Today on Kossuth Rádió, the prime minister said there is a lot of uncertainty surrounding the necessity of administering a third dose against COVID-19, but since we do not know of any harm it could cause, the government will allow the third jab to be given. It is recommended that people wait four months after their second shot before getting the third dose unless a doctor decides otherwise, he added. “We want to keep the administrative burden as low as possible,” so there will be no vaccination schedule this time, the PM said, confirming that there are plenty of vaccines available.
Hungary is still one of the safest countries in terms of vaccination coverage, Prime Minister Orbán said, adding that “we are not in favor of coercion,” although vaccination will be made mandatory for healthcare workers.
The PM warned that the Delta variant is more aggressive, and even though 85 percent of those over 65 have been inoculated, the remaining 15 percent will be more at risk than at any other time during the epidemic; because of this, healthcare workers will be personally visiting those in the 15-percent group to convince them to get vaccinated. Regarding the 12–16-year-old age group, vaccinations will be given with parental consent in schools before the academic year starts so that all young people can get inoculated, Viktor Orbán said.
He advised all Hungarians to travel abroad only if they have received both vaccinations. Those who are not yet fully immunized “may bring the virus home,” and if there is a fourth wave in Europe, it will come to Hungary as well. “The question is how many unvaccinated people it will find,” the prime minister added.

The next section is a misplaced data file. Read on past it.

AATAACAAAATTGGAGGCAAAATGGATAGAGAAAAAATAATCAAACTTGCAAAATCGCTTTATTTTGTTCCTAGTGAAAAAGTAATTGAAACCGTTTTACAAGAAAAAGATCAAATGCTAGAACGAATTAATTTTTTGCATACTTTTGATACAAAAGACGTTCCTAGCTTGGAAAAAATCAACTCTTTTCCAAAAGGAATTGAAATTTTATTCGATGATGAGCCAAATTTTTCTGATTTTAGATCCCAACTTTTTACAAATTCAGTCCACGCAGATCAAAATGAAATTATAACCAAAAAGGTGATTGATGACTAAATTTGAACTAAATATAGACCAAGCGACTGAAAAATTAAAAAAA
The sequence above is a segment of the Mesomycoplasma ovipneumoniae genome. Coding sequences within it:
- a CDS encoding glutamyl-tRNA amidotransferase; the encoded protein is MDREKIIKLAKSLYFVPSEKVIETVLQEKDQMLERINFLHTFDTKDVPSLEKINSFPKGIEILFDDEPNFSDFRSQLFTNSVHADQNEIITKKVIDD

Commenting on the infringement procedure recently launched against Hungary, Viktor Orbán said the European Commission is asking for an amendment to the Education Act so that LGBTQ activists will be allowed into schools. The PM said their position is shameful, calling Brussels’ action “legal hooliganism.” He reiterated that human rights documents also state that it is parents’ right to decide on the upbringing of their children, and yet Brussels is questioning this right. The freedom of our children and the freedom of how to raise our children is under attack, Prime Minister Orbán said.
He also underlined that it is unacceptable and against EU values to link recovery fund payments to any rule-of-law debate. “This is not a donation; Hungarians have worked for these funds,” the prime minister said. He added that recovery projects cannot wait, so Hungary will initiate programs even if EU money is not yet available and will finance them from the state budget in the meantime.